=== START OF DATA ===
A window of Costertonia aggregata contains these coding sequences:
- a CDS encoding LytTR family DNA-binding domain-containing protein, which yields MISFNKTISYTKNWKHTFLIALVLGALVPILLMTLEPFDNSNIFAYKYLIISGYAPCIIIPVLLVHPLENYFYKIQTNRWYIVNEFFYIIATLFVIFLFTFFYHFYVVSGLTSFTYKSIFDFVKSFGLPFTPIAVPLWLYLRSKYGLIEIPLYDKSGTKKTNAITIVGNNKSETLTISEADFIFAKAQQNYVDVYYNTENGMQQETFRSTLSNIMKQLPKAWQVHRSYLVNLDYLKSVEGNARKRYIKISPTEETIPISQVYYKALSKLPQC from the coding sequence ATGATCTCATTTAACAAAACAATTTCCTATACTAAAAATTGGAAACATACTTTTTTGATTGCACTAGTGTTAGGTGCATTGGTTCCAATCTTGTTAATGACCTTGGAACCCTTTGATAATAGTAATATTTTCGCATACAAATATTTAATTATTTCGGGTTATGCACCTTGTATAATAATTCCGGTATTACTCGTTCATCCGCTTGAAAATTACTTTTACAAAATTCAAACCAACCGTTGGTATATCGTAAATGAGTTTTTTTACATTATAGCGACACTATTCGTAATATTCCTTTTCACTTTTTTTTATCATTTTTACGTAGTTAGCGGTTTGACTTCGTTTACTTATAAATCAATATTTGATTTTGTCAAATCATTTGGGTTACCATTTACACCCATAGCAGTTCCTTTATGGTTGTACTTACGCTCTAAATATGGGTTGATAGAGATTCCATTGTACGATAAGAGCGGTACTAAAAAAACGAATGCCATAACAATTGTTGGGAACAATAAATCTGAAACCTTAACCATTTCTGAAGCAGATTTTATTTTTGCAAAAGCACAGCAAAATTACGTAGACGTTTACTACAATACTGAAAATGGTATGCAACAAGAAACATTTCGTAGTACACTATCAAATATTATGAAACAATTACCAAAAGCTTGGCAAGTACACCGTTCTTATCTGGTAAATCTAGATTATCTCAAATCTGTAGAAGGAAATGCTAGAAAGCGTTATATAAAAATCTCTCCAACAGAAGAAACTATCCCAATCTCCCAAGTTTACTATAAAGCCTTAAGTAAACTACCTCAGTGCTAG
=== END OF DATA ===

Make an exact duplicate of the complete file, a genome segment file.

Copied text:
A window of Costertonia aggregata contains these coding sequences:
- a CDS encoding LytTR family DNA-binding domain-containing protein, which yields MISFNKTISYTKNWKHTFLIALVLGALVPILLMTLEPFDNSNIFAYKYLIISGYAPCIIIPVLLVHPLENYFYKIQTNRWYIVNEFFYIIATLFVIFLFTFFYHFYVVSGLTSFTYKSIFDFVKSFGLPFTPIAVPLWLYLRSKYGLIEIPLYDKSGTKKTNAITIVGNNKSETLTISEADFIFAKAQQNYVDVYYNTENGMQQETFRSTLSNIMKQLPKAWQVHRSYLVNLDYLKSVEGNARKRYIKISPTEETIPISQVYYKALSKLPQC from the coding sequence ATGATCTCATTTAACAAAACAATTTCCTATACTAAAAATTGGAAACATACTTTTTTGATTGCACTAGTGTTAGGTGCATTGGTTCCAATCTTGTTAATGACCTTGGAACCCTTTGATAATAGTAATATTTTCGCATACAAATATTTAATTATTTCGGGTTATGCACCTTGTATAATAATTCCGGTATTACTCGTTCATCCGCTTGAAAATTACTTTTACAAAATTCAAACCAACCGTTGGTATATCGTAAATGAGTTTTTTTACATTATAGCGACACTATTCGTAATATTCCTTTTCACTTTTTTTTATCATTTTTACGTAGTTAGCGGTTTGACTTCGTTTACTTATAAATCAATATTTGATTTTGTCAAATCATTTGGGTTACCATTTACACCCATAGCAGTTCCTTTATGGTTGTACTTACGCTCTAAATATGGGTTGATAGAGATTCCATTGTACGATAAGAGCGGTACTAAAAAAACGAATGCCATAACAATTGTTGGGAACAATAAATCTGAAACCTTAACCATTTCTGAAGCAGATTTTATTTTTGCAAAAGCACAGCAAAATTACGTAGACGTTTACTACAATACTGAAAATGGTATGCAACAAGAAACATTTCGTAGTACACTATCAAATATTATGAAACAATTACCAAAAGCTTGGCAAGTACACCGTTCTTATCTGGTAAATCTAGATTATCTCAAATCTGTAGAAGGAAATGCTAGAAAGCGTTATATAAAAATCTCTCCAACAGAAGAAACTATCCCAATCTCCCAAGTTTACTATAAAGCCTTAAGTAAACTACCTCAGTGCTAG